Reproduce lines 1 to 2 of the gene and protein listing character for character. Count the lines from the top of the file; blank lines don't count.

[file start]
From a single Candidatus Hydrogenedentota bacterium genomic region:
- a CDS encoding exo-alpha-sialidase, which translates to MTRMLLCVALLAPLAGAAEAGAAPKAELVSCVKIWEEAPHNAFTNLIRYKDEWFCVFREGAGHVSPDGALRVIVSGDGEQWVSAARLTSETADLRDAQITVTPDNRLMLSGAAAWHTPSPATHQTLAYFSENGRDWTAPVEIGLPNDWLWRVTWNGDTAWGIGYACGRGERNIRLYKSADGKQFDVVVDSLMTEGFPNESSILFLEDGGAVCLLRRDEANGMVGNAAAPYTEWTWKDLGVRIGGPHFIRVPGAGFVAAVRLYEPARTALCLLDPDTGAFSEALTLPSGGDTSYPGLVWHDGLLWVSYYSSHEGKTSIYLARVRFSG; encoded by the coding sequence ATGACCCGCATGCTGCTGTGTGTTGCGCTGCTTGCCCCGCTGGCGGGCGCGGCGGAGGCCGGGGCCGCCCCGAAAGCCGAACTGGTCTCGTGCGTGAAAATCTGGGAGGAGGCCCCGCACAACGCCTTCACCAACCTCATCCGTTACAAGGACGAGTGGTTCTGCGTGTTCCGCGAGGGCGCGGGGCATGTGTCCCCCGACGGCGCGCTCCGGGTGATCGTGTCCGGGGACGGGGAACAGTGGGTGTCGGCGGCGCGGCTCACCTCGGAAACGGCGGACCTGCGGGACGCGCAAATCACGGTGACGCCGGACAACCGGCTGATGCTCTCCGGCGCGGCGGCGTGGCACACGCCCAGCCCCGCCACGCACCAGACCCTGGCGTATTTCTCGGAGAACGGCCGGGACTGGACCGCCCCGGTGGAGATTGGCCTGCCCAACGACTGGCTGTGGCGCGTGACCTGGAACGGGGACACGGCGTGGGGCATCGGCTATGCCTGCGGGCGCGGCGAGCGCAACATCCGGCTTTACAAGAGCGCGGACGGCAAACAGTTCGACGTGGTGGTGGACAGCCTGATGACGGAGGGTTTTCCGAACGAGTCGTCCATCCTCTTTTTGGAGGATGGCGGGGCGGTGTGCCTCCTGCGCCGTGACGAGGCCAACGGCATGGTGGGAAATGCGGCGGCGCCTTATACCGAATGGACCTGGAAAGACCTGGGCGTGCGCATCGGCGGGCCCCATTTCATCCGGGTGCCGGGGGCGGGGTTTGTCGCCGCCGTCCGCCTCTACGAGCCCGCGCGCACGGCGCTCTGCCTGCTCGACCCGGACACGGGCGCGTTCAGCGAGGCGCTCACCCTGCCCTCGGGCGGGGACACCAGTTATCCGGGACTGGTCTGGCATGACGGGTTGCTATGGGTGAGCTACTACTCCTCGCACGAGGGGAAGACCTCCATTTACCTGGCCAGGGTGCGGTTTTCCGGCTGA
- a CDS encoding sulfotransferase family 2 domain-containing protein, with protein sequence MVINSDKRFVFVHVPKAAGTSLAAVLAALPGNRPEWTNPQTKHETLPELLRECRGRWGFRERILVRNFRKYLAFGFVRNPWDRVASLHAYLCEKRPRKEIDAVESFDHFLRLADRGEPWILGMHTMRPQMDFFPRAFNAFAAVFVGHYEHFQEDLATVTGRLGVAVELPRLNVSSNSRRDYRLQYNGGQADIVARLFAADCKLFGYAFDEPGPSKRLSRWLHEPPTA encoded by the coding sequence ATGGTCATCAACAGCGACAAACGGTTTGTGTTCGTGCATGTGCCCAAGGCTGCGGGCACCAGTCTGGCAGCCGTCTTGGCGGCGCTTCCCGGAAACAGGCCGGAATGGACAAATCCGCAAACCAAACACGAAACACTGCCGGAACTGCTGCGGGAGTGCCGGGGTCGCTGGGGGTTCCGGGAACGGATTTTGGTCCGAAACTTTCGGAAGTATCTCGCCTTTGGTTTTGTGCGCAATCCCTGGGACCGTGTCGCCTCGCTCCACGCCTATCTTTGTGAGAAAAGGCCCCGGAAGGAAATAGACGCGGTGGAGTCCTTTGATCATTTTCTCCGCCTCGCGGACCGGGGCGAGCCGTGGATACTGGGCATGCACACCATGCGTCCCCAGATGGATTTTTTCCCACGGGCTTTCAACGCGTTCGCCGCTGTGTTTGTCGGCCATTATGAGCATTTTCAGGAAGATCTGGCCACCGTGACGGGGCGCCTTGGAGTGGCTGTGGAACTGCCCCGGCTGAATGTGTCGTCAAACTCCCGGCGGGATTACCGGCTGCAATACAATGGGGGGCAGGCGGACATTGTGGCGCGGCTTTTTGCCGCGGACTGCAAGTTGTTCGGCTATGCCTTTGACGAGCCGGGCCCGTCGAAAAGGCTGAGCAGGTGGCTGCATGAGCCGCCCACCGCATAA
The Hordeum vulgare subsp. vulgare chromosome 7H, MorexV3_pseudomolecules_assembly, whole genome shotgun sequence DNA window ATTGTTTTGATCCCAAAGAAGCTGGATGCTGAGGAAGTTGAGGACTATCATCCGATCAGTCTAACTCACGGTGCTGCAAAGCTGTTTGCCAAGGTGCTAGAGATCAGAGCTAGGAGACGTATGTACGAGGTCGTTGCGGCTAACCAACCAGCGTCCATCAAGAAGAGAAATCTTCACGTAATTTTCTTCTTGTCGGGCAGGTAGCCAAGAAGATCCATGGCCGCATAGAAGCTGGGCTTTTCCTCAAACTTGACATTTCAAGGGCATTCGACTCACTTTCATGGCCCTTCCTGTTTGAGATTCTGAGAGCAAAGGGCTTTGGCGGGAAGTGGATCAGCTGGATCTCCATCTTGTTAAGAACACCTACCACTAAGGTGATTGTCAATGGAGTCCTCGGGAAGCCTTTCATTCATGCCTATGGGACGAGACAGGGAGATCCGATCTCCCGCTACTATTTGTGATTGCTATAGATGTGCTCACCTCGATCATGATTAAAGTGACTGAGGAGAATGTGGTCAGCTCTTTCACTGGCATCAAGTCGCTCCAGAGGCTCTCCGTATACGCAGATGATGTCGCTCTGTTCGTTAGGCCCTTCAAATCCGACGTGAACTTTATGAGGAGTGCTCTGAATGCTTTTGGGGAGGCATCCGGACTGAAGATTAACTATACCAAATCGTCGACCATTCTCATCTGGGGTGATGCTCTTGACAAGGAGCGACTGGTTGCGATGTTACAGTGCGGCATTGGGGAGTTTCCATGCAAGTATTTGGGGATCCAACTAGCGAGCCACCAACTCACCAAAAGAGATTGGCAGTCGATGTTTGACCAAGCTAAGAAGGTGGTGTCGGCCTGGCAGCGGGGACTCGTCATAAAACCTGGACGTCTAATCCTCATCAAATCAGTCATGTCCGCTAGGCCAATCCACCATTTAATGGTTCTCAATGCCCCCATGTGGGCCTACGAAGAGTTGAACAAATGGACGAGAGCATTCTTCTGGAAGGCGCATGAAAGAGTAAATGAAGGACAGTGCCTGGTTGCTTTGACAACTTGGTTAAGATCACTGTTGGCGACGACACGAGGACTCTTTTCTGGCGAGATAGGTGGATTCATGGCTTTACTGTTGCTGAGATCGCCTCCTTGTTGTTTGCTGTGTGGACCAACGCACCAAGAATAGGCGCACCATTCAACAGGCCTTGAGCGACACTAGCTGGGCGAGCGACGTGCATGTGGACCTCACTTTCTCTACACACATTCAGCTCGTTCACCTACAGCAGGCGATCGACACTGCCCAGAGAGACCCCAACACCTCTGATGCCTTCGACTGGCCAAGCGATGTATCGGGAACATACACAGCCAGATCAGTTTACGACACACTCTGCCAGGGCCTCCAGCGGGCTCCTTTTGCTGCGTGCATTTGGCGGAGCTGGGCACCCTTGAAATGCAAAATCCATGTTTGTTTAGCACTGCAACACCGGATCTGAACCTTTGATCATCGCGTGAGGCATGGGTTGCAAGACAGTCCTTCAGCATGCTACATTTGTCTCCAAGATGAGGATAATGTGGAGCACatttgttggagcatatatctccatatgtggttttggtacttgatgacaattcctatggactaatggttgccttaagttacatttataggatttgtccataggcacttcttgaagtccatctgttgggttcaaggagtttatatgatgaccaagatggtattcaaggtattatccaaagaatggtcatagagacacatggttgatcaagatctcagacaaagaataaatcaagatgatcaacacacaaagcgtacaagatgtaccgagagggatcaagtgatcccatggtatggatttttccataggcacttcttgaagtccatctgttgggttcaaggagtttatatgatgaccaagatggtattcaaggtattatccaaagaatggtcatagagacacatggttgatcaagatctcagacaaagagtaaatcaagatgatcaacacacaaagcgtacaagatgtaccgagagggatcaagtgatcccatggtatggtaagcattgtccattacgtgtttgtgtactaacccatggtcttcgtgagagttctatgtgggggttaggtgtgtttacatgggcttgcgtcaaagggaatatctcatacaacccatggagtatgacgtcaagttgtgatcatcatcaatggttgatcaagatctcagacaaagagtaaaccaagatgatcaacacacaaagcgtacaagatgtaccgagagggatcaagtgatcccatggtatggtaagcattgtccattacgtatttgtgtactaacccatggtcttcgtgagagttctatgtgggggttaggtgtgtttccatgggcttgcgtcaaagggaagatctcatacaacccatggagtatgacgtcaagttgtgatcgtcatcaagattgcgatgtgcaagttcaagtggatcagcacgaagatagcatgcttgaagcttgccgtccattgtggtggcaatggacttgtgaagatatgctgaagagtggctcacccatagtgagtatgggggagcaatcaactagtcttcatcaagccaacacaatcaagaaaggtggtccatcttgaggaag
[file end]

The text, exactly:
From a single Candidatus Hydrogenedentota bacterium genomic region:
- a CDS encoding exo-alpha-sialidase, which translates to MTRMLLCVALLAPLAGAAEAGAAPKAELVSCVKIWEEAPHNAFTNLIRYKDEWFCVFREGAGHVSPDGALRVIVSGDGEQWVSAARLTSETADLRDAQITVTPDNRLMLSGAAAWHTPSPATHQTLAYFSENGRDWTAPVEIGLPNDWLWRVTWNGDTAWGIGYACGRGERNIRLYKSADGKQFDVVVDSLMTEGFPNESSILFLEDGGAVCLLRRDEANGMVGNAAAPYTEWTWKDLGVRIGGPHFIRVPGAGFVAAVRLYEPARTALCLLDPDTGAFSEALTLPSGGDTSYPGLVWHDGLLWVSYYSSHEGKTSIYLARVRFSG; encoded by the coding sequence ATGACCCGCATGCTGCTGTGTGTTGCGCTGCTTGCCCCGCTGGCGGGCGCGGCGGAGGCCGGGGCCGCCCCGAAAGCCGAACTGGTCTCGTGCGTGAAAATCTGGGAGGAGGCCCCGCACAACGCCTTCACCAACCTCATCCGTTACAAGGACGAGTGGTTCTGCGTGTTCCGCGAGGGCGCGGGGCATGTGTCCCCCGACGGCGCGCTCCGGGTGATCGTGTCCGGGGACGGGGAACAGTGGGTGTCGGCGGCGCGGCTCACCTCGGAAACGGCGGACCTGCGGGACGCGCAAATCACGGTGACGCCGGACAACCGGCTGATGCTCTCCGGCGCGGCGGCGTGGCACACGCCCAGCCCCGCCACGCACCAGACCCTGGCGTATTTCTCGGAGAACGGCCGGGACTGGACCGCCCCGGTGGAGATTGGCCTGCCCAACGACTGGCTGTGGCGCGTGACCTGGAACGGGGACACGGCGTGGGGCATCGGCTATGCCTGCGGGCGCGGCGAGCGCAACATCCGGCTTTACAAGAGCGCGGACGGCAAACAGTTCGACGTGGTGGTGGACAGCCTGATGACGGAGGGTTTTCCGAACGAGTCGTCCATCCTCTTTTTGGAGGATGGCGGGGCGGTGTGCCTCCTGCGCCGTGACGAGGCCAACGGCATGGTGGGAAATGCGGCGGCGCCTTATACCGAATGGACCTGGAAAGACCTGGGCGTGCGCATCGGCGGGCCCCATTTCATCCGGGTGCCGGGGGCGGGGTTTGTCGCCGCCGTCCGCCTCTACGAGCCCGCGCGCACGGCGCTCTGCCTGCTCGACCCGGACACGGGCGCGTTCAGCGAGGCGCTCACCCTGCCCTCGGGCGGGGACACCAGTTATCCGGGACTGGTCTGGCATGACGGGTTGCTATGGGTGAGCTACTACTCCTCGCACGAGGGGAAGACCTCCATTTACCTGGCCAGGGTGCGGTTTTCCGGCTGA